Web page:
California paid a price for mask shortage in dollars and lives, COVID-19 study finds

California

At least 15,800 essential workers would not have contracted COVID-19 if California had stockpiled enough masks and other protective equipment, while the state would have saved $93 million weekly on unemployment claims for out of work healthcare workers and avoided overpaying for supplies, according to a UC Berkeley Labor Center study released Wednesday.

The study urges California officials to stockpile masks, gowns, gloves and other equipment in the coming years to avoid shortages seen during the COVID-19 pandemic. Lawmakers currently pushing a bill that would create a state stockpile said the UC Berkeley report demonstrates that California needs a plan to ensure personal protective equipment shortages aren’t as sharply felt during a future healthcare crisis.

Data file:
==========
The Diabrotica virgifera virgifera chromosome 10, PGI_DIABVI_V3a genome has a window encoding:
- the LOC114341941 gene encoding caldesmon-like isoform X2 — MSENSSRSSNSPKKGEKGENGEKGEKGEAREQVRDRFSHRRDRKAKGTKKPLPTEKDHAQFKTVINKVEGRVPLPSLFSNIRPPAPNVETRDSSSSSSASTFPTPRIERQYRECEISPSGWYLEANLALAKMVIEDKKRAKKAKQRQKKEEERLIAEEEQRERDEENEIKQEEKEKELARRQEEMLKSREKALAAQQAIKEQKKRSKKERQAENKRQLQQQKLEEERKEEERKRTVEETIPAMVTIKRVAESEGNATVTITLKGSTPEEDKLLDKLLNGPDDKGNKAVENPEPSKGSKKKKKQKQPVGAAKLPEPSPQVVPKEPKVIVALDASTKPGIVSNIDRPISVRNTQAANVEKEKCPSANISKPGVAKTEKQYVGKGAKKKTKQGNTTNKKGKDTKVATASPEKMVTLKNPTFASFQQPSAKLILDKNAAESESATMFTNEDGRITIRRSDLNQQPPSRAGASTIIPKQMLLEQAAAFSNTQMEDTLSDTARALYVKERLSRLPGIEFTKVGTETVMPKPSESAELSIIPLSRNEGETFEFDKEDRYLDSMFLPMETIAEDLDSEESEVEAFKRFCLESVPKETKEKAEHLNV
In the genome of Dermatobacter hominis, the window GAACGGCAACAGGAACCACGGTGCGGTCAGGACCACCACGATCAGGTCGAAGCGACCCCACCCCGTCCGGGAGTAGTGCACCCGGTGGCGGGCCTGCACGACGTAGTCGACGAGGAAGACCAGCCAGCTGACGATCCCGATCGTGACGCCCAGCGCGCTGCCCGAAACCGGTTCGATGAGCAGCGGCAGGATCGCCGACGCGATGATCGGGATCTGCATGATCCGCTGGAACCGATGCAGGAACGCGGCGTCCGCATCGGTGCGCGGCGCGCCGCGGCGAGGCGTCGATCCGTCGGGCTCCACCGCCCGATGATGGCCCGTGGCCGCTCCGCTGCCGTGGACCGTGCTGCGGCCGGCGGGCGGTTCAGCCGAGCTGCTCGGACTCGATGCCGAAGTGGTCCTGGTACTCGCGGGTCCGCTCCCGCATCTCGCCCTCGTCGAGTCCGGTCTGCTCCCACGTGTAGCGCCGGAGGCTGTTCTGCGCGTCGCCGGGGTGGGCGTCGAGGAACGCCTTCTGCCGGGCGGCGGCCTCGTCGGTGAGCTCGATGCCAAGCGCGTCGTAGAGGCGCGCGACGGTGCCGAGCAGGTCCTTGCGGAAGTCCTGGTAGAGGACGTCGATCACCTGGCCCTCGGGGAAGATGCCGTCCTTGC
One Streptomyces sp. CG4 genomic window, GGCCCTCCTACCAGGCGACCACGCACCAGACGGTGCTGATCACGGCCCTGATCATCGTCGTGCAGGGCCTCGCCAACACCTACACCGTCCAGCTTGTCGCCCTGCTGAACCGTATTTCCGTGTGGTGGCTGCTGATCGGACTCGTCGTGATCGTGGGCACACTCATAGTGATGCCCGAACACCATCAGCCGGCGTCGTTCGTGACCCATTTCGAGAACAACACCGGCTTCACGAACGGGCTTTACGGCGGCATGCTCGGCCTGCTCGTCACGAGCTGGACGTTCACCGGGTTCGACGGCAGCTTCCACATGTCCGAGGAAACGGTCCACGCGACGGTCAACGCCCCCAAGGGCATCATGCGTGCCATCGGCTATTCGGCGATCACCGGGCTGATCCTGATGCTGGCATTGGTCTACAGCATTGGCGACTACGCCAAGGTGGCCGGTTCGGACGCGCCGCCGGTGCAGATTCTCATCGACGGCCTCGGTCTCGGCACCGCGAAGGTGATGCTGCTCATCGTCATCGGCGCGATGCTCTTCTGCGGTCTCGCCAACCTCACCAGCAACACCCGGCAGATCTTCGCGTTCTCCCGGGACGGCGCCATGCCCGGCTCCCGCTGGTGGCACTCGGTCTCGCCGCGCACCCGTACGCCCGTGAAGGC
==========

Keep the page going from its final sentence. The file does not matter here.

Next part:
“What this UC Berkeley study shows is the cost of not being ready is very high,” said state Sen. Richard Pan (D-Sacramento), who along with state Sen. Connie Leyva (D-Chino) authored Senate Bill 275 to create a state stockpile of masks and other supplies.

“How do you say, looking at these numbers, we don’t need to do this?” Leyva said of the bill, which is making its way through the Legislature.

Read the full story on LATimes.com.

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